Limits...
Bovine explant model of degeneration of the intervertebral disc.

Roberts S, Menage J, Sivan S, Urban JP - BMC Musculoskelet Disord (2008)

Bottom Line: Bovine explant model systems have many advantages but it is not possible to inject any significant volume into an intact disc.The integrity of the surrounding tissue was mostly in tact with cells in the outer annulus appearing viable.Biochemical analysis demonstrated greatly reduced glycosaminoglycan content in these compared to untreated discs.

View Article: PubMed Central - HTML - PubMed

Affiliation: Centre for Spinal Studies, Robert Jones and Agnes Hunt Orthopaedic Hospital, Oswestry, Shropshire SY10 7AG, UK. sally.roberts@rjah.nhs.uk

ABSTRACT

Background: Many new treatments for degeneration of the intervertebral disc are being developed which can be delivered through a needle. These require testing in model systems before being used in human patients. Unfortunately, because of differences in anatomy, there are no ideal animal models of disc degeneration. Bovine explant model systems have many advantages but it is not possible to inject any significant volume into an intact disc. Therefore we have attempted to mimic disc degeneration in an explant bovine model via enzymatic digestion.

Methods: Bovine coccygeal discs were incubated with different concentrations of the proteolytic enzymes, trypsin and papain, and maintained in culture for up to 3 weeks. A radio-opaque solution was injected to visualise cavities generated. Degenerative features were monitored histologically and biochemically (water and glycosaminoglycan content, via dimethylmethylene blue).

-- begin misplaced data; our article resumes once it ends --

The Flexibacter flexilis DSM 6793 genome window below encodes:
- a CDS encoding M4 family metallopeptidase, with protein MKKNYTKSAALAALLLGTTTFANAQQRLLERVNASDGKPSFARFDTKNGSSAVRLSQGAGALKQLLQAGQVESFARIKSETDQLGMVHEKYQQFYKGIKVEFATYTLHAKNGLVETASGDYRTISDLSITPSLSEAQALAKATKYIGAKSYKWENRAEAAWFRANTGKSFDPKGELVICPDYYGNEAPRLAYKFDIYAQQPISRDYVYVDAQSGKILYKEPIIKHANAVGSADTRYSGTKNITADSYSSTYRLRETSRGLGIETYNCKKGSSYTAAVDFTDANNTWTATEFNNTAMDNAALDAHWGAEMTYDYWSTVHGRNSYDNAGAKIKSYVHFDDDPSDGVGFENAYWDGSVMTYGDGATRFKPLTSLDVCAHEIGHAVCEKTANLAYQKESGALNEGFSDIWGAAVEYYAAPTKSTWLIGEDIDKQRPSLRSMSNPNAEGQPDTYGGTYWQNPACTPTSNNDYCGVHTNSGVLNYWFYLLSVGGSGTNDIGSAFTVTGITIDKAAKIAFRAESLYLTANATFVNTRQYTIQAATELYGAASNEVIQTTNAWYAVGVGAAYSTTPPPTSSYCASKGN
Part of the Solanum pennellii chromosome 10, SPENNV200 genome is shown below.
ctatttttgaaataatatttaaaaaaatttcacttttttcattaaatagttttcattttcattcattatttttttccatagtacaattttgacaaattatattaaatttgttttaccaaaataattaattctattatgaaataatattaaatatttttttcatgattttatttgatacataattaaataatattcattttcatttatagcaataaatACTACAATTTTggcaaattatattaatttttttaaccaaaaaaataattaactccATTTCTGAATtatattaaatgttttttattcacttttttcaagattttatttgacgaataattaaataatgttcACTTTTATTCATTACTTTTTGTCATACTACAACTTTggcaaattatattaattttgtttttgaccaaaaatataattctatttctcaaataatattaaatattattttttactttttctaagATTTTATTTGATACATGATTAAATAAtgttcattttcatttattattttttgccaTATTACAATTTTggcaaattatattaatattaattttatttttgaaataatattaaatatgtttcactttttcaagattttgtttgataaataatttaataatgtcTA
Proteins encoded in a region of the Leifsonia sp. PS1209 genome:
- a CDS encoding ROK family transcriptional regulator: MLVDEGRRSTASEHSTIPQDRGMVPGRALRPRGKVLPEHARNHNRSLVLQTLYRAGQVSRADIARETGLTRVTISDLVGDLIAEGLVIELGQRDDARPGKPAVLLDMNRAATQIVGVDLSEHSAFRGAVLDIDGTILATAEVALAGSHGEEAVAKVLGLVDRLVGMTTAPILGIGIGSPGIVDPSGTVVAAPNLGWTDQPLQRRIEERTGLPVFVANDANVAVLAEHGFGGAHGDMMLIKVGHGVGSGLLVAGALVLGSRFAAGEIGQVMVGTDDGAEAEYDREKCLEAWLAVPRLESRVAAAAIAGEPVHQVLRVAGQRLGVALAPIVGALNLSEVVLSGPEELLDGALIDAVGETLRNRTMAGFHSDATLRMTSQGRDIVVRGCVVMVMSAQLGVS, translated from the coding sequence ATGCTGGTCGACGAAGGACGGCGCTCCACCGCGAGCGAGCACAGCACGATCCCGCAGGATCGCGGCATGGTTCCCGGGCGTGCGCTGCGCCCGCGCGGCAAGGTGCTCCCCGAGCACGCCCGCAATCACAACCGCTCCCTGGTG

Results and conclusion: The central region of both papain and trypsin treated discs was macro- and microscopically fragmented, with severe loss of metachromasia. The integrity of the surrounding tissue was mostly in tact with cells in the outer annulus appearing viable. Biochemical analysis demonstrated greatly reduced glycosaminoglycan content in these compared to untreated discs. We have shown that bovine coccygeal discs, treated with proteolytic enzymes can provide a useful in vitro model system for developing and testing potential new treatments of disc degeneration, such as injectable implants or biological therapies.

Show MeSH

Related in: MedlinePlus

Radiographic images of motion segments injected with radio-opaque medium 72 hours after incubation with 1, 5 or 10 mg/ml trypsin.
© Copyright Policy - open-access
Related In: Results  -  Collection

License
getmorefigures.php?uid=PMC2266744&req=5

Figure 2: Radiographic images of motion segments injected with radio-opaque medium 72 hours after incubation with 1, 5 or 10 mg/ml trypsin.

Mentions: Macroscopic changes to the structure of the enzyme treated discs were visible by the naked eye on dissection of the motion segments (Figure 1). The integrity of the control discs appeared intact at all time points; in contrast, all enzyme treated discs had cavities in the centre. This alteration was restricted to the nucleus pulposus for trypsin treated discs at all time points and at weeks 1 and 2 for papain-treated. At 3 weeks after papain injection, however, the disruption extended into the annulus for all samples so treated. Radiograph imaging of motion segments injected with radio-opaque dye demonstrate that the amount which could be injected into the centre of the disc increased with the amount of enzyme used (Figure 2), occupying approximately 10–25% of the disc volume after a week.